Imagine Jamaica as the kindness capital of the world
Hello mi neighbour! The number of persons murdered in little Jamaica between 2004 and 2018 was 20,729. Divide that figure by 14 and you get an annual tally of roughly 1,480, which boils down to at least four persons to have been murdered every day by us, for that period. So we can ‘safely’ say that one person is killed in Jamaica every six hours. Despite measures put in place to reduce that number, it continues to move in the wrong direction.
According to one Caribbean source, Jamaica has now been classed the murder capital of the world … blah ... blah … blah. Really? We could spend the whole day talking about the pain, misery, and sense of loss and hopelessness caused by this act of wickedness, but without discounting the lingering pain of loved ones. However, l’m gonna move on.
Imagine with me, if you will, Jamaica being the kindness capital of the world. Imagining it? Now for the big question: How can we change our label to – Jamaica, The Kindness Capital of The World? Put another way, are we ready to make Jamaica the kindness capital of the world? Add your voice, please.
First, let’s look at some benefits of kindness. From boosting your mood to lowering stress, the power of kindness is proven. In fact, science shows the benefits of kindness are greater for the giver than the receiver. We could conclude therefore that by helping others, we are helping ourselves. Feeling good already? Can’t wait to start reaching out to the needy?
Listen to this testimony from a writer:
“... Later that week, I spotted an elderly lady hauling a huge suitcase down some stairs – she was clearly struggling. Her face lit up with joy when I offered a hand. She was clearly touched that someone had made the effort to assist, and I, too, walked away with a spring in my step and a smile on my face!”
From this example, it is clear that kindness has a ripple effect. One could even argue that the ‘show-er of kindness’ at times receives more satisfaction from the act than the recipient. Remember what Jesus said, “It is more blessed to give than received.” Enough said.
Back to my question: How can we make Jamaica the kindness capital of the word? Andre says: “Dispute resolution, truth, and reconciliation and forgiveness must be encouraged, practised and taught in Jamaica. We must understand that ‘I am my brother’s/sister’s keeper’. This will help to reduce the misery index.”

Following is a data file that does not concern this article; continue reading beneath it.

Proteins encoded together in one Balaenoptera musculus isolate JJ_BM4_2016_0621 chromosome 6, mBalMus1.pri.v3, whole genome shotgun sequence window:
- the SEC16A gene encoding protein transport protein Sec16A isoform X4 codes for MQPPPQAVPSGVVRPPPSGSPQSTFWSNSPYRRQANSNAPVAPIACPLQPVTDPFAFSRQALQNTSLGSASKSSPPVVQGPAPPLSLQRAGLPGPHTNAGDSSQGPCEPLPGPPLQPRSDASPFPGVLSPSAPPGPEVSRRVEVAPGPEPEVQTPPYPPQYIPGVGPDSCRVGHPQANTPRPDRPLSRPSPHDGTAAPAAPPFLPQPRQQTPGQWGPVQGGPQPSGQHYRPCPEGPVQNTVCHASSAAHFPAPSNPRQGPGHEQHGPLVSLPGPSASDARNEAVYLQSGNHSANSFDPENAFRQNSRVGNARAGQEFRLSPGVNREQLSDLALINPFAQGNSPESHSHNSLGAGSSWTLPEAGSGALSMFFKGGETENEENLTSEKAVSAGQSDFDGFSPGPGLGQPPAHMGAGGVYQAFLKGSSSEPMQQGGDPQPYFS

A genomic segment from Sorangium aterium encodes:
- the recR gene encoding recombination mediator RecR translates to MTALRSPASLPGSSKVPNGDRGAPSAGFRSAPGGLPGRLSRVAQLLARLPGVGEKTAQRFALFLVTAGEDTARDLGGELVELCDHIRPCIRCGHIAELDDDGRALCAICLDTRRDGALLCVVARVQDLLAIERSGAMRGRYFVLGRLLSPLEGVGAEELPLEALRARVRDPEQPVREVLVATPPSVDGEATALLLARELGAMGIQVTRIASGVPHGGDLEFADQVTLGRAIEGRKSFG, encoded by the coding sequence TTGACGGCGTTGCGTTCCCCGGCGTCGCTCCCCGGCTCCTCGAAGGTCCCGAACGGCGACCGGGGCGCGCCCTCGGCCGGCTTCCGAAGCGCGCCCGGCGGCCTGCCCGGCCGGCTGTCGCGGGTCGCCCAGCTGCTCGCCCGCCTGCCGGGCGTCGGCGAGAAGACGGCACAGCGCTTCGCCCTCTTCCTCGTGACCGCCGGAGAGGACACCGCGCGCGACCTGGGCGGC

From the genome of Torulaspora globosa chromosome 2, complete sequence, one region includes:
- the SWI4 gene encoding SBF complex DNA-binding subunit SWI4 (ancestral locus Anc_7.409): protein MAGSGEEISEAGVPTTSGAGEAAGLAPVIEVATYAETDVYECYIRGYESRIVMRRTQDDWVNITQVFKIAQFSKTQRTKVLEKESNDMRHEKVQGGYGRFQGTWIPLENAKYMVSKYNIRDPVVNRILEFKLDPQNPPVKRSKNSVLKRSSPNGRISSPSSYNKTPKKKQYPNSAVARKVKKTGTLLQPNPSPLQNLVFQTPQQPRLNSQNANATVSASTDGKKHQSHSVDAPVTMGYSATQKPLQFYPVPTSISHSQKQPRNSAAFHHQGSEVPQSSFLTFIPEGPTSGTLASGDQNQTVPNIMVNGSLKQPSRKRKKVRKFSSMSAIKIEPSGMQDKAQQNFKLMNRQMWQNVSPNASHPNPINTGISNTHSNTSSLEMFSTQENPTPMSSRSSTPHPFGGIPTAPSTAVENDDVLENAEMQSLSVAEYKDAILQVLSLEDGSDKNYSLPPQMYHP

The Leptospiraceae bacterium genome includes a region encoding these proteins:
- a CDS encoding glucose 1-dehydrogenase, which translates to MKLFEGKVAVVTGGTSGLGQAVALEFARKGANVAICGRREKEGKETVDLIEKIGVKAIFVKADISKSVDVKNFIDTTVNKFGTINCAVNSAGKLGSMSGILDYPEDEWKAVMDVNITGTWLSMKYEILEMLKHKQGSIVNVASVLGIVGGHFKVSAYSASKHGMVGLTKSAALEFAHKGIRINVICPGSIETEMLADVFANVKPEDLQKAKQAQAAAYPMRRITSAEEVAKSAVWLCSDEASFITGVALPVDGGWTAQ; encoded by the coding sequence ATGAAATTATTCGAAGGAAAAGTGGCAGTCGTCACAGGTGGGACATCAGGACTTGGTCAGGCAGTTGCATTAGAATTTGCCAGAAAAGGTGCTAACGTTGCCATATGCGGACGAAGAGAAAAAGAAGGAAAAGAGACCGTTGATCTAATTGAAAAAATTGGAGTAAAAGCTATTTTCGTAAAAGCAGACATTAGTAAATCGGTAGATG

It’s easy to be kind.
- Kindness does not cost anything and is positively life-altering.
- It is a fruit of the Spirit.
- Children of God must clearly demonstrate God’s love and forgiveness as a means of helping others to do likewise.
- Not trying to prove how right you are can actually be a kind act.
Now for suggestions from Michelle:
“Kind deeds should be publicised in the media, sponsored by the business community. This would create a desire for young and old alike to show kindness. Also, allow persons during the show to testify what happens to them after showing kindness.”
So, ready to make Jamaica the kindness capital of the world? Let’s go!!!!
THANKS TO DONORS
1. Shirley, St Andrew, for offering a bed to a needy neighbour.
2. Neighbour in Manchester for offering to assist neighbour with a wheelchair.
3. Novie, St Andrew, for travelling in the heavy rain to Duhaney Park with food for needy neighbour.
KINDLY HELP SOMEONE FROM LIST BELOW
1. Making another appeal for a young pregnant neighbour who will be having her baby soon. Necessities needed for mother and child.
2. Appealing again for Uriel from Westmoreland, who will be doing his fourth surgery in June and needs your help.
3. Nadine in Hanover was burnt out and in need of neighbours’ help.
To help, please call Silton Townsend @ 334-8165, 884-3866, or deposit in acct #351 044 276 NCB. Alternatively, send donations to HELLO NEIGHBOUR, c/o 53 Half-Way Tree Road, Kingston 10; Paypal/credit card, email: firstname.lastname@example.org. Contact email: email@example.com. Visit hellomineighbourja.blogspot.com. Townsend exclusively manages the collections and distributions mentioned in this column and is neither an employee nor agent of The Gleaner.